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Md. attorney general: We must defy Trump administration's assault on worker well-being

The Maryland Food Bank is offering "Pantry On the Go" food distribution for federal workers affected by the shutdown. (Barbara Haddock Taylor, Baltimore Sun video)

The relief was palpable last Friday when President Donald Trump finally capitulated and agreed to end the longest federal government shutdown in history. Yet this shameful episode, which the president is threatening to put the country through again next month, held 800,000 federal workers and millions more employees of federal contractors hostage, as they suffered a slew of foreseeable harms from which some may never recover. Families faced mortgage defaults, missed rent and car payments, and were forced to make terrible choices between buying groceries, medicine and other daily necessities as they tried to cope without the income on which many depend every month to make ends meet. Contractors’ employees went without wages they may never recoup — some losing jobs altogether — as small businesses lacked the cushion to weather this blow.

President Trump’s willingness to inflict these hardships displayed a callous disregard for federal workers. Yet this attempt to treat federal employees as pawns is simply the administration’s latest and most visible assault on the health, safety and livelihoods of all American workers. For the last two years, the president has systematically sought to dismantle much of the regulatory framework on which we have relied for decades to keep workers safe and empower them to seek fair compensation and decent working conditions.

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In March, the American Civil Liberties Union of Southern California and other advocates filed a class-action lawsuit seeking to stop the termination of TPS protections for more than 300,000 immigrants from El Salvador, Sudan, Nicaragua and Haiti.

The steps taken on this relentless march to sabotage workers are many. With more than 4,800 workers killed and millions more injured on the job every year, the Trump administration is trying to weaken requirements for employers to keep and make public accurate records of workplace injuries in order to prevent tragedies from happening again. It has delayed or rolled back regulations protecting farm, construction and other workers from exposure to dangerous silica dust, beryllium, pesticides and other cancer-causing compounds. Miners face increased danger with changes in mine inspections that make it easier for unscrupulous operators to conceal safety hazards. Despite the 2010 Deepwater Horizon explosion that killed 11 people and dumped 210 million gallons of crude oil into the Gulf of Mexico, the administration eliminated the requirement that oil rigs undergo third-party safety inspections.

These actions exact a real and tragic toll; even short delays in worker protections from toxins like silica dust, for example, cost hundreds of lives. To make matters worse, while threatening workers’ health and safety, the administration is simultaneously weakening their health insurance coverage by removing protections designed to ensure that workers receive the benefits they were promised.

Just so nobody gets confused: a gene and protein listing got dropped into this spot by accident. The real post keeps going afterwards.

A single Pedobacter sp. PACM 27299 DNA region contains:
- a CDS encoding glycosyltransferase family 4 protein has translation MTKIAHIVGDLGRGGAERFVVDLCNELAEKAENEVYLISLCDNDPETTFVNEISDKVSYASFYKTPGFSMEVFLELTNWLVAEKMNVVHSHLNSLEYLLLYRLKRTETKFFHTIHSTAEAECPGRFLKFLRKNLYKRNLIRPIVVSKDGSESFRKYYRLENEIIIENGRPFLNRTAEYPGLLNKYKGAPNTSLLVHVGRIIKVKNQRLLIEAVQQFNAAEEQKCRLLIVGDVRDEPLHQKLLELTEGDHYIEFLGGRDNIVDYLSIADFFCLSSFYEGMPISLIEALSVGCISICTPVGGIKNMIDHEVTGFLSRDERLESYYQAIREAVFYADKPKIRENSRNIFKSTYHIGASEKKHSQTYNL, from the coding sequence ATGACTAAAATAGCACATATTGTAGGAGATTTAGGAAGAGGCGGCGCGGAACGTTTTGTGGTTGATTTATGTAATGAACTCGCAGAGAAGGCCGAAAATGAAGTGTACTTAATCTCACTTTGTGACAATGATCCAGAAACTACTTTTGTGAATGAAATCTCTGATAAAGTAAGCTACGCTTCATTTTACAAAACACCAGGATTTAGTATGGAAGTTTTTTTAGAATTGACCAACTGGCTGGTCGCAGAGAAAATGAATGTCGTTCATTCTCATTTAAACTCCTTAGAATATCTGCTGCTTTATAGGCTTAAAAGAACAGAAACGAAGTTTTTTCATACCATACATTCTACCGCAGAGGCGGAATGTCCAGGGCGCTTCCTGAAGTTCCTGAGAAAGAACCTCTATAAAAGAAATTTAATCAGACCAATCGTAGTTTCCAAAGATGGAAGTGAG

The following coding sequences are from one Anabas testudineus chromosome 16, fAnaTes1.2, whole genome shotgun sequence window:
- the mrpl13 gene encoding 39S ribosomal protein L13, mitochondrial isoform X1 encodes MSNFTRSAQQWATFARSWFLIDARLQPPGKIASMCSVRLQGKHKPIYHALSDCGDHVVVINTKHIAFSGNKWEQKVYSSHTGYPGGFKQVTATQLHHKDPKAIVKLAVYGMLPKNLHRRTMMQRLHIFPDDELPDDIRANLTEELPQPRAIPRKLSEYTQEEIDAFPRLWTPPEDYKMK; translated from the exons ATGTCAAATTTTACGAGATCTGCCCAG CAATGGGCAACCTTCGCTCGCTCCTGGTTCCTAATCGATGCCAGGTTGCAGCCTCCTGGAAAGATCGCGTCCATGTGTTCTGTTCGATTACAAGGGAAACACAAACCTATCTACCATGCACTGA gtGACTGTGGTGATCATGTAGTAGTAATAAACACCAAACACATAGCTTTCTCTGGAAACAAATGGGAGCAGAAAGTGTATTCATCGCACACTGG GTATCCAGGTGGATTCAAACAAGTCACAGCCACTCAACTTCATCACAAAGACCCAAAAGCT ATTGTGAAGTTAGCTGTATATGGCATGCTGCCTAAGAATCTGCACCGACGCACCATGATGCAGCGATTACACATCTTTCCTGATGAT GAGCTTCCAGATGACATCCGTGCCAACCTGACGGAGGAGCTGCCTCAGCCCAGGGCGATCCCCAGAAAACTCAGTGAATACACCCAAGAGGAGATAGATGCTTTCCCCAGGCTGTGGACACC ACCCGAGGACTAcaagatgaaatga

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This onslaught extends also to workers’ ability to support themselves and their families. The president attempted to allow employers to take employees’ tips until thwarted by fierce opposition. He refused to defend a rule that would have strengthened overtime protections for 12.5 million workers; abandonment of this rule will cost workers $1.2 billion per year. He has made it more difficult for workers saving for retirement, and for employers and federal agencies trying to identify pay disparities and remedy employment discrimination. The administration has also sought to undermine a rule that simplifies and streamlines union elections through which workers join together to advocate for better wages and working conditions.

President Trump’s immigration crackdown has become the nasty boss’ best friend, worker advocates say. Terrified of deportation, more workers are putting up with unpaid wages, untreated injuries and various forms of mental and physical abuse.

In the face of this relentless battering of the country’s workforce, states must step up to fight back. With the federal government abandoning its obligations, we must respond by thwarting this unconscionable abdication of responsibility. I have joined other state attorneys general to oppose many of these regulatory attacks, challenging them in court when possible. State leaders must also ensure adequate funding of state and local agencies responsible for combating wage theft and safeguarding other worker protections. States must make vigorous enforcement a priority.

Let us come together to ensure that federal workers are never again held hostage to the whims of a president who believes he can ransom their health and well-being to get his way. And let us stand together in defiance of this administration’s assault to safeguard the health and well-being of all workers.

Brian E. Frosh is the attorney general of Maryland; he can be reached at oag@oag.state.md.us.

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